The abduction of Japanese nationals to North Korea in the 1970s and 1980s and the Sept. 11, 2001, terrorist attacks in the United States have been included for the first time in elementary school textbooks.
The books will be used in the 2005 academic year.
The Education, Culture, Sports, Science and Technology Ministry said Tuesday it also allowed elementary school textbooks to deviate from its academic guidelines.
Two of the five publishers putting out social studies textbooks for sixth-graders included the abductions, the education ministry said, disclosing the outcome of its annual textbook-screening process.
It said one of the texts had included misleading information, stating, “North Korea admitted that it abducted more than 10 Japanese nationals during the Japan-Pyongyang summit talk (in September 2002), which shocked the Japanese people.”
This gave the impression that the problem had already been solved, an education ministry official said. The publisher of the textbook added a sentence that the two nations are “making efforts to resolve the problem” and removed the number of Japanese abducted from the text.
North Korea has said it considers the abduction issue to be solved. Japan is meanwhile pushing for information on a number of other Japanese who are still missing, as well as abductees who Pyongyang has said have died.
Three of the publishers included the 9/11 terror attacks and subsequent wars on Afghanistan and Iraq in their social studies textbooks for sixth-graders.
One of these textbooks had said the U.S. judged the 9/11 attacks to be “politically motivated” and attacked Afghanistan and overthrew the Afghan government “that protected the terrorists” who carried out the Sept. 11 attacks.
The ministry told the publisher to revise this section, saying it was difficult to understand what “politically motivated” means.
The passage now says the U.S. attacked Afghanistan, which had been a base for the terrorist group.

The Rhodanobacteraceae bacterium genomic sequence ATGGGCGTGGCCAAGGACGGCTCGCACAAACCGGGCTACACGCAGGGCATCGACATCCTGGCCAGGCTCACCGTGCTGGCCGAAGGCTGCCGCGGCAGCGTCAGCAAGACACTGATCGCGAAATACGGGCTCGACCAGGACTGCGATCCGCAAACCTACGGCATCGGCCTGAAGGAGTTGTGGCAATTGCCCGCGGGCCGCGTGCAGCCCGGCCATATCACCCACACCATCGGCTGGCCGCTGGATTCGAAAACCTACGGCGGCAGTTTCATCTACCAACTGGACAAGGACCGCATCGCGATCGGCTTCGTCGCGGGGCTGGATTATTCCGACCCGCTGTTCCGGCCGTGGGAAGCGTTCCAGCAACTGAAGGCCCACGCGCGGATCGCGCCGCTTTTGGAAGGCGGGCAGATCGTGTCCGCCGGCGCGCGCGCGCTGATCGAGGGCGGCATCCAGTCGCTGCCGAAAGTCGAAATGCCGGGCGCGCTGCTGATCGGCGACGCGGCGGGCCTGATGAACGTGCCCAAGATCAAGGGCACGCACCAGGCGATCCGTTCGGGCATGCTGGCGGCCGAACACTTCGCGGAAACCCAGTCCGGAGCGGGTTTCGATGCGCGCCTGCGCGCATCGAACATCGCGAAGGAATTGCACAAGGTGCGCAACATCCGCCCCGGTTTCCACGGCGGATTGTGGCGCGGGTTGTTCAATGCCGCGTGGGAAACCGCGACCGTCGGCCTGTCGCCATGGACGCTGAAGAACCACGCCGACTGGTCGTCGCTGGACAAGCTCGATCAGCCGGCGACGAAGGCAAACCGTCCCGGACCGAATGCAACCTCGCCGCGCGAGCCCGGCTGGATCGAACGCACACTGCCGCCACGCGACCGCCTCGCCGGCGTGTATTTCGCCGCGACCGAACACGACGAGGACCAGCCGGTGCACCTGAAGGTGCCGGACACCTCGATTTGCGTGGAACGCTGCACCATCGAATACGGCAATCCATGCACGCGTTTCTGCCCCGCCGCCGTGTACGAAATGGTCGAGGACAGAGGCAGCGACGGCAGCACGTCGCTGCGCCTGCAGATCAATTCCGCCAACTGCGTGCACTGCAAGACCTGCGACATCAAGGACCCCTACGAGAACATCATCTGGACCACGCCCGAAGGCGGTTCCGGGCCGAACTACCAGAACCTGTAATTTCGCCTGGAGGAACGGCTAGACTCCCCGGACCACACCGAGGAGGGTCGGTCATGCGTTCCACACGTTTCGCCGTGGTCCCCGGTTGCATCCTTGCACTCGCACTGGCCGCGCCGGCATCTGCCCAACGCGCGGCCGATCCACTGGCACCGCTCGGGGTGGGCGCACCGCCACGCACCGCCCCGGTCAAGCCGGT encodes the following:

The ministry also allowed publishers to carry advanced content in elementary school textbooks for the first time since the academic guidelines were revised in 2001 to reduce learning content.
Four of the six mathematics textbooks for fifth-graders contain the formula to find the square of a trapezoid.
In the screening in fiscal 2000, publishers were told to omit the formula because it strayed from the guidelines.
Yasuho Arita, a teacher at Suginami No. 3 Elementary School in Suginami Ward, Tokyo, said it is difficult to teach advanced content as long as the class hours for subjects remain the same.
“It’s good to have advanced content that can teach students how interesting math is,” said Arita, whose specialty is math. “In reality, we need the class hours to let all students acquire a basic foundation.”
This year, the ministry approved all 147 elementary school textbooks on nine subjects.
Group expands brief
OSAKA — A group acting on behalf of Japanese nationals it claims may have been abducted to North Korea said Tuesday it will form a new organization Thursday to research a variety of nonabduction issues, including education.
The new group, dubbed the Strategic Information Research Center, will be led by Kazuhiro Araki, who currently heads the Investigation Commission on Missing Japanese Probably Related to North Korea (COMJAN).
COMJAN works with police, politicians and government officials, providing information on Japanese who may have been abducted to North Korea.
“The new center will continue to support the activities of COMJAN but will also take a look at more long-range national security issues and social problems beyond the abduction issue,” Araki said. “We will gather and analyze information, and issue recommendations on these issues.”
These issues will probably include the security of Japan and its diplomacy, notably toward North Korea and China.
While Araki said the center will seek a variety of opinions on historical and educational issues. In the past, many members sided with groups that wanted to revise certain textbooks in order to whitewash Japanese atrocities in Asia during the war.